The body of the martyr President, Abraham Lincoln. Lying in state at the City Hall, N.Y. April, 24th & 25th 1865 Source: Library of Congress
The funeral of president Lincoln, New York, April 25th 1865: passing union square
The funeral of president Lincoln, New York, April 25th 1865: passing union square Source: Library of Congress
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Funeral car of President Lincoln New York, April 26th, 1865.
Funeral car of President Lincoln New York, April 26th, 1865. Source: Library of Congress
Funeral car of President Abraham Lincoln passing the State House at Columbus, April 29
Funeral car of President Abraham Lincoln passing the State House at Columbus, April 29 Source: Library of Congress

Following his assassination, many created works of art that showed Lincoln as a martyr, and placed him next to George Washington, the father of the United States. One work shows Lincoln at the reconciliation of North and South and the end of the Civil War.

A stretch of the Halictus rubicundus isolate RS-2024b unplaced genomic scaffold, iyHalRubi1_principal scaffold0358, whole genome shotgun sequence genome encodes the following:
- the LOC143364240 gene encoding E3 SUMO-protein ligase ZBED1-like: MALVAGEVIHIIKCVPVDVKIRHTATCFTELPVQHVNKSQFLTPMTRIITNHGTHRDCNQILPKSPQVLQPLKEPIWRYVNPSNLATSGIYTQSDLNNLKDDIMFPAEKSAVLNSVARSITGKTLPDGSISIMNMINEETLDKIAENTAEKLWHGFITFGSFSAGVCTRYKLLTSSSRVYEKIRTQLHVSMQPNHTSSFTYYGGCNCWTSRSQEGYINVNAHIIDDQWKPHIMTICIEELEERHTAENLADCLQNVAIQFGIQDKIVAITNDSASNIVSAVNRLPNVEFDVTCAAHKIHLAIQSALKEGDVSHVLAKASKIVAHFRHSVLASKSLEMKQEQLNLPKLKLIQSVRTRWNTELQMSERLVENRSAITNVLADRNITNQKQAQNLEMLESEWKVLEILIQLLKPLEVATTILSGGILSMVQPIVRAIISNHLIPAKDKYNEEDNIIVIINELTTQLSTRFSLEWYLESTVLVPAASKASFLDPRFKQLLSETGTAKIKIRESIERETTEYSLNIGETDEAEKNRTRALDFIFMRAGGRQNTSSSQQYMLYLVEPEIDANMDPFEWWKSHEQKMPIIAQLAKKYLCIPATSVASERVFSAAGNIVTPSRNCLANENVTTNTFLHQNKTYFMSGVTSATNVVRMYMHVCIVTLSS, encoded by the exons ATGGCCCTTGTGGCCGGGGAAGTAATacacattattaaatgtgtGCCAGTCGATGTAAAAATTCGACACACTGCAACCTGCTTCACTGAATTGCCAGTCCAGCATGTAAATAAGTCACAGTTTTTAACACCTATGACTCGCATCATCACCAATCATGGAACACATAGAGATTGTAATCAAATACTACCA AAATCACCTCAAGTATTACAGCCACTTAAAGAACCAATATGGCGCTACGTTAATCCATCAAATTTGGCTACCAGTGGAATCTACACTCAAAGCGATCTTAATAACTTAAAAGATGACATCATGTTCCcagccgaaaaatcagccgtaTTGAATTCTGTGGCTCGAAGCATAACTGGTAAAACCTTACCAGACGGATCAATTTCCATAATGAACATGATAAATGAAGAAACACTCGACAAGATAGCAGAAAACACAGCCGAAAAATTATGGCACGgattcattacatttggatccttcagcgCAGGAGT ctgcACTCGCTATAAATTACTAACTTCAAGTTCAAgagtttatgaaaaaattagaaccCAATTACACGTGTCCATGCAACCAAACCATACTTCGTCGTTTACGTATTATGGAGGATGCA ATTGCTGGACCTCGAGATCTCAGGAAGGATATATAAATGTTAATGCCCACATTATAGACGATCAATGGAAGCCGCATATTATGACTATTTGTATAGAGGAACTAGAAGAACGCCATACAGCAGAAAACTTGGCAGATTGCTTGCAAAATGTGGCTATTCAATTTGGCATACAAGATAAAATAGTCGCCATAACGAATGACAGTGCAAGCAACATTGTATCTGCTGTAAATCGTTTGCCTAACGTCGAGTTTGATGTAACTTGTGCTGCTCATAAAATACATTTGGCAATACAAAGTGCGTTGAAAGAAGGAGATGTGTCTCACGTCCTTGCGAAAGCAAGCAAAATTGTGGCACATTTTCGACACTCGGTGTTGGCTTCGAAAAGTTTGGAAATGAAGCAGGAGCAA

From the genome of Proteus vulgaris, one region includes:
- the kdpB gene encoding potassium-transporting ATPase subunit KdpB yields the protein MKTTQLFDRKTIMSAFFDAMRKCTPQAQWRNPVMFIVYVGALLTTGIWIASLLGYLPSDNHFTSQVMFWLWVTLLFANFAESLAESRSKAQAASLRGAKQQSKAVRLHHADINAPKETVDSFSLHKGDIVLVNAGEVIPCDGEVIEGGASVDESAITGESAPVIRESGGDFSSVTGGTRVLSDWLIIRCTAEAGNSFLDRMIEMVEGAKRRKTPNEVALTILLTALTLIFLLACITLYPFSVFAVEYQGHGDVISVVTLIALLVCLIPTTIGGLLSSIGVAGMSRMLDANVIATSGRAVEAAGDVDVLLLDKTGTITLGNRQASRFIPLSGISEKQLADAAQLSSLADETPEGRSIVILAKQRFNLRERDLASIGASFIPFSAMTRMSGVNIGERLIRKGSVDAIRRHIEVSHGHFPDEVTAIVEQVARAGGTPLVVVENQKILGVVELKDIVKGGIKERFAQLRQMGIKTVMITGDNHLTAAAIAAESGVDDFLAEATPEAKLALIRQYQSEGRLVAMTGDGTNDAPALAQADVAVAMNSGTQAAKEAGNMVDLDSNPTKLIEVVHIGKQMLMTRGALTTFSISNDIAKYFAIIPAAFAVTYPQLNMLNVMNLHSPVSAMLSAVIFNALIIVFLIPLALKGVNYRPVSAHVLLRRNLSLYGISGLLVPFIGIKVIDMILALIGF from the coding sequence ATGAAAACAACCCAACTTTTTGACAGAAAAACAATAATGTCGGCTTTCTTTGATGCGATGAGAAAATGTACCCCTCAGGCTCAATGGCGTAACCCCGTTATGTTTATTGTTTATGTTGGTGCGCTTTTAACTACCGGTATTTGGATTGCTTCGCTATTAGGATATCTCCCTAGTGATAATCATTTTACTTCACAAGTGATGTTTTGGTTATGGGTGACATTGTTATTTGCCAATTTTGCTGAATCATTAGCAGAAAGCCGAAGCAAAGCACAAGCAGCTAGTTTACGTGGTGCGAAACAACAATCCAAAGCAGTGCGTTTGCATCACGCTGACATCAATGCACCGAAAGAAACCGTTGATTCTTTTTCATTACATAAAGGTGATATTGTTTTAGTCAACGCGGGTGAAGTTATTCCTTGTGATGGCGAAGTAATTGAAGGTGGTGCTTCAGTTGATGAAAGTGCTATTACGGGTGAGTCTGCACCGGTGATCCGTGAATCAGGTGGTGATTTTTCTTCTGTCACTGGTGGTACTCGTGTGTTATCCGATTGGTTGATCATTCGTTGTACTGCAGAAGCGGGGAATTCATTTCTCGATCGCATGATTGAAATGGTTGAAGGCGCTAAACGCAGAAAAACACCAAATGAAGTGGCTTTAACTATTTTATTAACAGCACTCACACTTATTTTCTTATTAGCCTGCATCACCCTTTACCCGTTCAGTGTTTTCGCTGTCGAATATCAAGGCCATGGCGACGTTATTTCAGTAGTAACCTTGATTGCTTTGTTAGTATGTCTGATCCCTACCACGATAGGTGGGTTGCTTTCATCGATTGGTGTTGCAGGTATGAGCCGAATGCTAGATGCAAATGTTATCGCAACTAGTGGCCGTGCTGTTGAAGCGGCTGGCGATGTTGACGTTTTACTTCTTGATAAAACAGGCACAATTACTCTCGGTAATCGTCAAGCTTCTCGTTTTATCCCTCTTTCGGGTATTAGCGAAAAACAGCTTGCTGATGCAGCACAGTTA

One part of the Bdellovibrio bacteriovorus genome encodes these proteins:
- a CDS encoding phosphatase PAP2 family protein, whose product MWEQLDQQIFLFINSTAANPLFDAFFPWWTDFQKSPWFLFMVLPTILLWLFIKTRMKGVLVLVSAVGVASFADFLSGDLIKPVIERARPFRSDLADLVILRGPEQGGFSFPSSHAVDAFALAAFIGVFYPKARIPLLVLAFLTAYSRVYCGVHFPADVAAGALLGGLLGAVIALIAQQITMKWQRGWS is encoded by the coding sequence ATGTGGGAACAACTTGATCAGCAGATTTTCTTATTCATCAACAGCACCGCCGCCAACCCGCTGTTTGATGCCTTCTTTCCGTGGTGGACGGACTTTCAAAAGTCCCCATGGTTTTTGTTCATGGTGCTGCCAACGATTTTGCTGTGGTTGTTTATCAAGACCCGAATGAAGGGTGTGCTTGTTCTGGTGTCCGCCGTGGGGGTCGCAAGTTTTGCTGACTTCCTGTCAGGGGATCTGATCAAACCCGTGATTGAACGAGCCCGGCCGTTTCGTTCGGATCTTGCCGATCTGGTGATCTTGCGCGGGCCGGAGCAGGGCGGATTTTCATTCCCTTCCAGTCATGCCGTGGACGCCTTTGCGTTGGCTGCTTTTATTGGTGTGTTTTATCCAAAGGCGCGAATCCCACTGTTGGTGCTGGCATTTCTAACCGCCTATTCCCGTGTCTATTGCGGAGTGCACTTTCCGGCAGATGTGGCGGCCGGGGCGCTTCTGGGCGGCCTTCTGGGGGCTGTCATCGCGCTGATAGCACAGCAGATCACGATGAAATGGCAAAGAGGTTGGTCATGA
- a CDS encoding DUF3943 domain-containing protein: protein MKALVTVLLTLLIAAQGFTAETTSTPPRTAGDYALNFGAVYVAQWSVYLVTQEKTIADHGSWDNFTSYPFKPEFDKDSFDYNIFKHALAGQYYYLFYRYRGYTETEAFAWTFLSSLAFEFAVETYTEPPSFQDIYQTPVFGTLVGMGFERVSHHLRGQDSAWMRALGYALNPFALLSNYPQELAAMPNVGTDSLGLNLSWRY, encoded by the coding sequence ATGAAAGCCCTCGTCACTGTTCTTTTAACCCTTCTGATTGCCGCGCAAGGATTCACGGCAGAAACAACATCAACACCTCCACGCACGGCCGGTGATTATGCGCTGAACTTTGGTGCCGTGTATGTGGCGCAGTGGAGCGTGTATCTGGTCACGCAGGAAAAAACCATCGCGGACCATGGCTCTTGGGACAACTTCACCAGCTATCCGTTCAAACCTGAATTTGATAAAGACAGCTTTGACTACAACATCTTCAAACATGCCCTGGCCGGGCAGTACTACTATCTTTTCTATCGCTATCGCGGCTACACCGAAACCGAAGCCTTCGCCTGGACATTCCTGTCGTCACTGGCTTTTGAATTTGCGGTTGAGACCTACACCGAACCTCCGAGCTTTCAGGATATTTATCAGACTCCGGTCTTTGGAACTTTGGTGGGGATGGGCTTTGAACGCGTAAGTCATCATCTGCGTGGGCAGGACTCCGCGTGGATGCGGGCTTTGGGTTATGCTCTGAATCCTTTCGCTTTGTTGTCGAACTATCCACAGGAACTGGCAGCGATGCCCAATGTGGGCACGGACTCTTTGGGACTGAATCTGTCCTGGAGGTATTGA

The last offer of reconciliation in remembrance of Prest. A. Lincolns. "The door is open for all"
The last offer of reconciliation in remembrance of Prest. A. Lincolns. “The door is open for all” Source: Library of Congress
National picture. Behold oh! American, your sons the greatest among men
National picture. Behold oh! American, your sons the greatest among men Source: Library of Congress
Defender, martyr, father - U.S. Grant, A. Lincoln, G. Washington
Defender, martyr, father – U.S. Grant, A. Lincoln, G. Washington Source: Library of Congress

Finally, an image of Abraham Lincoln, that below his name reads, “The Martyr President”. This work was completed in 1865, following Lincoln’s death.

 

Abraham Lincoln:The martyr president - assassinated April 14th 1865
Abraham Lincoln:The martyr president – assassinated April 14th 1865 Source: Library of Congress

About Sam E.

Sam is a new contributor to Ghosts of DC and Ghosts of Baltimore. He has been a long time fan of the website. As someone who can lose hours looking at old pictures and reading about DC history, the blog is a perfect outlet for him to explore the history of the District.